If you recently tried but was unable to log into this site, it may have been due to a Denial of Service attack that occurred on Monday the 21st and spilled into the day after. As I write this on Tuesday the 22nd, it is still not clear that the issue has been completely resolved.
As I grow older I am coming to the conclusion that most of what happens in life and the roles we play boil down more or less to sheer dumb luck. We want to take credit for success, and fit bad things into some sort of pattern, real or imagined. And although have been busily trying to fit this DoS attack into some sort of logic (making up best guesses as to possible reasons), I still cannot fathom why anyone would do such a thing to my site: small site put together by 4 normal guys and struggling every single day for it’s life and it’s financial viability.
DoS is when a site is flooded and brought offline by millions of simultaneous, fake requests to view it. Most of what I learned about DoS attacks came from a great documentary called ‘We are Legion’, which shows how ‘normal’ individuals set about leveling the playfield against large institutions or corporations with deep pockets, using simple tools: social networks for organizing collective action, freely-downloadable programs that can initiate DoS attacks, and simply showing up in numbers bearing placards and wearing masks. It portrayed a brave new world where the ever-more-pervasive might of corporations and money can be challenged by tech savvy citizens, and where the excesses of banks, financial institutions and the like can be retaliated against by normal people. What they did was sometimes illegal (at least when it involved DoS attacks or hacking into private networks), but there was always the Robin Hood style suggestion that it was fundamentally a moral thing, and a good thing.
Which is why I never expected a DoS attack on my site in a million years. I had previously written about how my site was hit twice by Google’s Panda update in 2012, which had the effect of erasing the work we had put into the site over two years and reducing the site’s readership to the levels that it had two years ago. My argument was essentially that the secrecy and opaqueness of Google, designed to punish spammy and low quality sites, was hurting legitimate sites but especially smaller sites who could not hire specialized SEO staff to make sense of the unpredictability, and who, unlike larger sites, could not survive the short or medium term loss of revenue. To my mind it was an example of the excesses of a gigantic corporation who thought it knew better and did not have to answer to anyone, wreaking havoc on small publishers, without any dialogue involved (much less any accountability). But being small-fry may have had the advantage, I thought, of at least being nimble and under the radar, and the satisfaction of some sort of moral high ground, for whatever that’s worth.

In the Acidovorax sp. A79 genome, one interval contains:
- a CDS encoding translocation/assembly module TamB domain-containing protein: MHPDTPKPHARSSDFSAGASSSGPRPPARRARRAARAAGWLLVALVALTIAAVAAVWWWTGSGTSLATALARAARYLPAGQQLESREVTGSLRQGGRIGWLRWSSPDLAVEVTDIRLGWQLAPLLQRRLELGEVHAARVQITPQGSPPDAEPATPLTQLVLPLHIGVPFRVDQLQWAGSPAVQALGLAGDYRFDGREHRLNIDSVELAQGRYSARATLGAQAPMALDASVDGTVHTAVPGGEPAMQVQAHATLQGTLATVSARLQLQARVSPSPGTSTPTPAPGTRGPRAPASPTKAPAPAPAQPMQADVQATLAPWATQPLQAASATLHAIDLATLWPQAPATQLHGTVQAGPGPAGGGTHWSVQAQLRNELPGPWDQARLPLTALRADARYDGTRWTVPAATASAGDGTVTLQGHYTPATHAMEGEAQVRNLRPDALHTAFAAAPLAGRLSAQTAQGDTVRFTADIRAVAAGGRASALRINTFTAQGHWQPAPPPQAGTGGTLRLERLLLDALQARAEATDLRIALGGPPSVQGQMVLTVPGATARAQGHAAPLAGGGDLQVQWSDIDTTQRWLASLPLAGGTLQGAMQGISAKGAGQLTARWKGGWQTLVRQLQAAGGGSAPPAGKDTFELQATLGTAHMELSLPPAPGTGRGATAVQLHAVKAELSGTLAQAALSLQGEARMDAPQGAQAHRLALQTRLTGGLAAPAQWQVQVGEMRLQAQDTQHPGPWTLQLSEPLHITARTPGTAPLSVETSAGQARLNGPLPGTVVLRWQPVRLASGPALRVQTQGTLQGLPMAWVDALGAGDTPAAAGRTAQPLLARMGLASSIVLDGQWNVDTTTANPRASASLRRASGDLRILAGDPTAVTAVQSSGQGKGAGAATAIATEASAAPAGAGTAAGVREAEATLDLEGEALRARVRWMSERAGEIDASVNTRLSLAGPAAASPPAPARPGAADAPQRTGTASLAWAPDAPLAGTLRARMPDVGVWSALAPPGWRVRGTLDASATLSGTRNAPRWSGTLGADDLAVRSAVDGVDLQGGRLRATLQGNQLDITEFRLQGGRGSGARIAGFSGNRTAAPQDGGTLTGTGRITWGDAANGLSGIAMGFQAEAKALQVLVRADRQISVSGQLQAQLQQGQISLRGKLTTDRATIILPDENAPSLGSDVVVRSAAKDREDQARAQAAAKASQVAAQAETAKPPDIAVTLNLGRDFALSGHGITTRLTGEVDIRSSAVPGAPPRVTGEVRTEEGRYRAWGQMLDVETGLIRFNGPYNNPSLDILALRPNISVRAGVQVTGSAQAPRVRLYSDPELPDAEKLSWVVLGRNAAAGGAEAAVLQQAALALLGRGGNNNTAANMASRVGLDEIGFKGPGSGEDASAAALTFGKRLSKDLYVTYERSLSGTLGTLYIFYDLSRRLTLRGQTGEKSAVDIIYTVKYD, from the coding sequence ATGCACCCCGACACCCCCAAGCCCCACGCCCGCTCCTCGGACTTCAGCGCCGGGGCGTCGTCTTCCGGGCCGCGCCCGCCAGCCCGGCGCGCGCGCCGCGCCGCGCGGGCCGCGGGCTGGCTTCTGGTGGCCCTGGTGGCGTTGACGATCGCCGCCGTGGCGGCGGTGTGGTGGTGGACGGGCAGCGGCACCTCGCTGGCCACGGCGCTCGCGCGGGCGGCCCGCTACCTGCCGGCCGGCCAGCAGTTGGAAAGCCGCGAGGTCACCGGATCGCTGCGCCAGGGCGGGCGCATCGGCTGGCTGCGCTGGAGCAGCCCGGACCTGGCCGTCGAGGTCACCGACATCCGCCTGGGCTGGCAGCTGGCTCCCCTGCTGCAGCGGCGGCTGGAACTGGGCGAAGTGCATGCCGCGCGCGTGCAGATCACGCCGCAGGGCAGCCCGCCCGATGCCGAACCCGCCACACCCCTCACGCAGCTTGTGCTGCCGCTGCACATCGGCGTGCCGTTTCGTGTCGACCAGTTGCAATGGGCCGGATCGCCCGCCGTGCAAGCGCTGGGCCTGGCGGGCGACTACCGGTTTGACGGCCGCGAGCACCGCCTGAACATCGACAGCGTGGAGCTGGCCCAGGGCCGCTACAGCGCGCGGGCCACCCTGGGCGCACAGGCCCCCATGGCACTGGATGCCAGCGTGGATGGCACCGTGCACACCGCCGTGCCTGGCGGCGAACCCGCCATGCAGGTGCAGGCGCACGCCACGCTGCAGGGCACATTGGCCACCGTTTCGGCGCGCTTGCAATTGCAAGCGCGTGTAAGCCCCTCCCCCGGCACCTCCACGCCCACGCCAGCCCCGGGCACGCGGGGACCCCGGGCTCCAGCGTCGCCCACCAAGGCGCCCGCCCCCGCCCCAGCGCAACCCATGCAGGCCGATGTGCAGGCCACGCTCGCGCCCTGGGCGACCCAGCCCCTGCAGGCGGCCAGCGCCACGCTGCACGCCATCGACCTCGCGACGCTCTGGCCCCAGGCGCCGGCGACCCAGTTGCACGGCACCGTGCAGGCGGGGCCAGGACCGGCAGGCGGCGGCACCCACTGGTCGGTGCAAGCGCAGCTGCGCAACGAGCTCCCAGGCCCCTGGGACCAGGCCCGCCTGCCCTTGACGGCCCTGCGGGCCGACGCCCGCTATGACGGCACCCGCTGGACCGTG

I naturally wonder as to who might have the time and energy and inclination to attack my site. I am generally a very lucky guy, and have been fortunate and blessed throughout my life. My site was hacked into a few years ago and malware installed within it, but that was fairly easy to solve within 24 hours (even as I never quite figured out how they got in in the first place), and it didn’t cost money to fix. Protecting against DoS, insofar as it is possible to do so, looks like it might involve signing up with services such as DOSarrest or Cloudflare’s paid plans than could cost a couple of hundred dollars per month, and that would be a huge burden that I do not want to shoulder. When I was a college student in Boston years ago or so I was mugged twice within the span of a year, but I can truly say that these events were not as stressful as a site shutdown which happens for no apparent reason by random, anonymous people that you do not know or see. At least you know why the muggers do what they do.
It is difficult to imagine who these people are that are responsible. Questions and images abound: is it some 20-something living in their mother’s basement who cannot get laid and has nothing better to do to amuse himself? Could it be some sort of comment spam campaign on steroids, triggering millions of hits and overburdening the site’s comment spam fighting resources? And then I wonder if we are in fact guilty of something: could it be someone who used a software recommended here that for whatever reason messed up their computer? Could it even be as easy as one individual doing this, or does it have to be many many of them in concert?
In conclusion, I would like to give thanks to the tech support guys at WPEngine, where the site is hosted, for helping get the site back up. It was they who informed me that they believe that the problem was indeed a DoS attack. I have tried many hosting services but WPEngine is the most interesting and truly the one I would recommend (for many reasons not specifically tech support). I am also thankful to Cloudflare, whose free DNS routing service made it possible for this site to get back online.
As I write this the site is still not 100% and you may not be able to access it reliably. Fingers crossed that this issue will be over soon.